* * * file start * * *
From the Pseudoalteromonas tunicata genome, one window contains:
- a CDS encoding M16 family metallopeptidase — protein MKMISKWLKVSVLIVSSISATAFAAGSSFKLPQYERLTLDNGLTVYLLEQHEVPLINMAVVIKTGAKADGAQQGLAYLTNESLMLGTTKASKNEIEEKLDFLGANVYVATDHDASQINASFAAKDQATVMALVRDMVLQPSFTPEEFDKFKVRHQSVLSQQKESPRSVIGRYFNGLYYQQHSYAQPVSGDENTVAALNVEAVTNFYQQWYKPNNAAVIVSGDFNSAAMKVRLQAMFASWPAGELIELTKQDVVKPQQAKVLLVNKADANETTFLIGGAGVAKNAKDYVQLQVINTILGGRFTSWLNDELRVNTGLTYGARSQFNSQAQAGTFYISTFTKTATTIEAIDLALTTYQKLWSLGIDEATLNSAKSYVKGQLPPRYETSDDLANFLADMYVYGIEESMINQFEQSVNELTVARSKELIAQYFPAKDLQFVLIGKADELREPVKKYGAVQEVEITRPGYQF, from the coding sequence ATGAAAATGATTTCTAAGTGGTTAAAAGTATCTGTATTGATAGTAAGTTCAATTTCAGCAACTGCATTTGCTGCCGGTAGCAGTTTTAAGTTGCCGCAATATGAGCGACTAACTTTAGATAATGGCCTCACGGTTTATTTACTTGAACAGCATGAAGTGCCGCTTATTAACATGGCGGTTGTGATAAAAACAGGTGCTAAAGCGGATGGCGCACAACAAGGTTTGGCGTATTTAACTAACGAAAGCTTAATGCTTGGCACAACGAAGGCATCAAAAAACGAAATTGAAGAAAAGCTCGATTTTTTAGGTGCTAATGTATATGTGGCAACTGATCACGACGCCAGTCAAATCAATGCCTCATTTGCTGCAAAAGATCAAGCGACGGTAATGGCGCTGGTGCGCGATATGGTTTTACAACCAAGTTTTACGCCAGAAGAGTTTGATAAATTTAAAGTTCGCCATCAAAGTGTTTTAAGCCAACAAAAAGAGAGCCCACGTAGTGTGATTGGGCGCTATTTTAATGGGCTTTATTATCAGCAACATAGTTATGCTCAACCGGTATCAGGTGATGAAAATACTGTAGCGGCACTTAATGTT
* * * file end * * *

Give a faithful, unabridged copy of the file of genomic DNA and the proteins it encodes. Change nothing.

From the Pseudoalteromonas tunicata genome, one window contains:
- a CDS encoding M16 family metallopeptidase — protein MKMISKWLKVSVLIVSSISATAFAAGSSFKLPQYERLTLDNGLTVYLLEQHEVPLINMAVVIKTGAKADGAQQGLAYLTNESLMLGTTKASKNEIEEKLDFLGANVYVATDHDASQINASFAAKDQATVMALVRDMVLQPSFTPEEFDKFKVRHQSVLSQQKESPRSVIGRYFNGLYYQQHSYAQPVSGDENTVAALNVEAVTNFYQQWYKPNNAAVIVSGDFNSAAMKVRLQAMFASWPAGELIELTKQDVVKPQQAKVLLVNKADANETTFLIGGAGVAKNAKDYVQLQVINTILGGRFTSWLNDELRVNTGLTYGARSQFNSQAQAGTFYISTFTKTATTIEAIDLALTTYQKLWSLGIDEATLNSAKSYVKGQLPPRYETSDDLANFLADMYVYGIEESMINQFEQSVNELTVARSKELIAQYFPAKDLQFVLIGKADELREPVKKYGAVQEVEITRPGYQF, from the coding sequence ATGAAAATGATTTCTAAGTGGTTAAAAGTATCTGTATTGATAGTAAGTTCAATTTCAGCAACTGCATTTGCTGCCGGTAGCAGTTTTAAGTTGCCGCAATATGAGCGACTAACTTTAGATAATGGCCTCACGGTTTATTTACTTGAACAGCATGAAGTGCCGCTTATTAACATGGCGGTTGTGATAAAAACAGGTGCTAAAGCGGATGGCGCACAACAAGGTTTGGCGTATTTAACTAACGAAAGCTTAATGCTTGGCACAACGAAGGCATCAAAAAACGAAATTGAAGAAAAGCTCGATTTTTTAGGTGCTAATGTATATGTGGCAACTGATCACGACGCCAGTCAAATCAATGCCTCATTTGCTGCAAAAGATCAAGCGACGGTAATGGCGCTGGTGCGCGATATGGTTTTACAACCAAGTTTTACGCCAGAAGAGTTTGATAAATTTAAAGTTCGCCATCAAAGTGTTTTAAGCCAACAAAAAGAGAGCCCACGTAGTGTGATTGGGCGCTATTTTAATGGGCTTTATTATCAGCAACATAGTTATGCTCAACCGGTATCAGGTGATGAAAATACTGTAGCGGCACTTAATGTT